Of course, Azizi could clear all this up. Sadly, he is nowhere to be found. According to the Times' sources, it's believed he has skedaddled back to Russia. If you are reading this, Mr. Azizi, that's probably not a wise decision. You are now officially a "loose end." The usual GRU solution to loose ends is a bullet in the back of the head.

"There were 17 U.S. troops killed in combat in Afghanistan. That means that, even if bounties had been paid on all of those deaths, and there is no evidence that any were paid, the total bounties would have amounted to a couple of million dollars.

The Taliban generates several billion dollars in revenues from various criminal activities. It has long been believed that they receive between $100 million and $200 million in financial assistance from the Pakistan intelligence agency, ISI.

Russia has been actively supporting the Taliban since at least 2014. There is no consensus on the value of Russian aid to the Taliban, and especially on the amount of financial assistance it has rendered. Russia did supply the arms and equipment to the Taliban's Red Unit -- a 1,000-strong force touted as the Taliban's special operations squad. Ostensibly, the group was supposed to focus on combating the Islamic State in Afghanistan, but it has also been used against Afghan, U.S. and NATO forces. Russia has also supplied aid to remnants of the Northern Alliance. These ethnic Tajik groups are ostensibly part of the Afghan government but, with Russian assistance, they keep their options open.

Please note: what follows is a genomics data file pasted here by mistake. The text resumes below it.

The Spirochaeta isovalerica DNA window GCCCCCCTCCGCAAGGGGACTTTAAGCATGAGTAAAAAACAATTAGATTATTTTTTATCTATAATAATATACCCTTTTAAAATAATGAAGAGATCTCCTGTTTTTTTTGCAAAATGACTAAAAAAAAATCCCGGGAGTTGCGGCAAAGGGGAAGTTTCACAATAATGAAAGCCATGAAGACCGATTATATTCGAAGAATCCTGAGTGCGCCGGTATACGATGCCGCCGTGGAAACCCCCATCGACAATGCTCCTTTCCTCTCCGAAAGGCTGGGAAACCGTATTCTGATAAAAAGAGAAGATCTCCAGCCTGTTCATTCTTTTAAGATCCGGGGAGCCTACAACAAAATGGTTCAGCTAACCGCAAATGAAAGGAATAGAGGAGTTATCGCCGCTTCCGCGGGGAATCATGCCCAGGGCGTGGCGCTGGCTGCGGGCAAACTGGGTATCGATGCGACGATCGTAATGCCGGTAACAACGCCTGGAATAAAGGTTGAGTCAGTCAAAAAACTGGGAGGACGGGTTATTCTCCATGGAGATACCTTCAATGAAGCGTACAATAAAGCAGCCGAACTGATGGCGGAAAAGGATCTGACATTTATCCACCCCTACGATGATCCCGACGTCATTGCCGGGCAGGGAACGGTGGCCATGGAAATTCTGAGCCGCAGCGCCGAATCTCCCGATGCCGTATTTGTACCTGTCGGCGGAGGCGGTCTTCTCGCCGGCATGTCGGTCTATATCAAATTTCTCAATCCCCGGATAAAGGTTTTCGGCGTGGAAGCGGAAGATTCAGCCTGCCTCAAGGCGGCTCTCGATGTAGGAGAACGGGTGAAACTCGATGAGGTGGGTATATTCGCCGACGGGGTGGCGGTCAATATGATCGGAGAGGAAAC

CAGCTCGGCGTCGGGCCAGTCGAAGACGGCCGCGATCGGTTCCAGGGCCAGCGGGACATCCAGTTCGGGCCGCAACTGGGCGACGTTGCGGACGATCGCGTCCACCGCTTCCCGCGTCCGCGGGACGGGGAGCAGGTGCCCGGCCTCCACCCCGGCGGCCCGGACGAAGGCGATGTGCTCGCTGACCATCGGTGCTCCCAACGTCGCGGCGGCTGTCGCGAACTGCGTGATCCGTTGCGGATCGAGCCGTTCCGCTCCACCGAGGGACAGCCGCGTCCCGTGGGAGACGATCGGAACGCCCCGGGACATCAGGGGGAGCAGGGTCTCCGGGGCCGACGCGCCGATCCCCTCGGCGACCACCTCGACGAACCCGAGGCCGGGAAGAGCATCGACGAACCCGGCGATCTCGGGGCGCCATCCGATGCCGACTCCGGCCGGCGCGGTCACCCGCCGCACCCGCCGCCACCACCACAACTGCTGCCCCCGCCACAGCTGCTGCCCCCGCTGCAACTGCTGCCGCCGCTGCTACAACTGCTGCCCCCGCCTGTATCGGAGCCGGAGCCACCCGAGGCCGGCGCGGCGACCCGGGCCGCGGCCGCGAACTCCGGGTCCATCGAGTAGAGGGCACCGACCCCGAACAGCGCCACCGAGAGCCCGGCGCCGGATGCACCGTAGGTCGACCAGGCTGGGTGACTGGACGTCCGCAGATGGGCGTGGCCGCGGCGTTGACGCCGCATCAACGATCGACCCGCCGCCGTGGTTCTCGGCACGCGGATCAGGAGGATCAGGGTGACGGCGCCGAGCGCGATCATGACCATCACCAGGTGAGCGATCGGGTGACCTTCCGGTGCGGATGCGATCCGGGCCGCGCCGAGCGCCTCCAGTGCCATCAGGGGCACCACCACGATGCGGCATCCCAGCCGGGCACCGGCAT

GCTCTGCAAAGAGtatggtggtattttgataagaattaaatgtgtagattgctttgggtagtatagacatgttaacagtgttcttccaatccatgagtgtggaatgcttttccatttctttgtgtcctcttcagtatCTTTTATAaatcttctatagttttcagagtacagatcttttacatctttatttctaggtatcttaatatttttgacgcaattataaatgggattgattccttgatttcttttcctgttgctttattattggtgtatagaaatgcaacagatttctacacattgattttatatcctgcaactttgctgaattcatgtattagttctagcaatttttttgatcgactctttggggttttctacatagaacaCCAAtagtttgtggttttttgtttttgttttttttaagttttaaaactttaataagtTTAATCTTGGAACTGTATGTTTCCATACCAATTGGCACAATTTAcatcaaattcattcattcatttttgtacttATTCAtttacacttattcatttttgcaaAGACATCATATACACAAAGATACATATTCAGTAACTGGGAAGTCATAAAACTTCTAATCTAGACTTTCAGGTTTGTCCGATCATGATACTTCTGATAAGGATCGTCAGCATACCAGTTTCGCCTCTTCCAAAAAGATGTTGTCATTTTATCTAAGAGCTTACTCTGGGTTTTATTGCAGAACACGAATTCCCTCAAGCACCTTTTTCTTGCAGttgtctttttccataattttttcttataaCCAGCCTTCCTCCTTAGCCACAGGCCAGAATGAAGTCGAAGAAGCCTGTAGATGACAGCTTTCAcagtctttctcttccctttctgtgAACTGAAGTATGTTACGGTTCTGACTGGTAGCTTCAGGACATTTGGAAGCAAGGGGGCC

Estimates from Western intelligence agencies of Russian financial aid vary widely, from several tens of millions to as much as several hundred million dollars. There is no consensus on how this assistance should be measured; hence, the wide differences in estimates. In some cases, financial assistance takes the form of actual cash transfers. In other cases, they represent subsidies paid to third-party suppliers of arms to the Taliban or Russian military equipment supplied at below-market cost. Iran is also believed to be aiding the Taliban.

What is clear is that, given the scope of the Taliban's activities, bounties of several million dollars would not have a material impact on the Taliban's finances. I don't know whether the Taliban produces consolidated financial statements of its activities. It would make fascinating reading if it did. Measured, however, against the billions of dollars it takes in, these bounties wouldn't make much difference. Accountants would call the amounts rounding errors.

As this story has evolved, there has been a subtle but important shift in the main actor. Initially, it was the Taliban that was receiving the bounties. Now, according to numerous press reports, it is not the Taliban directly, but "groups and commanders that are with the Taliban but not controlled by the Taliban."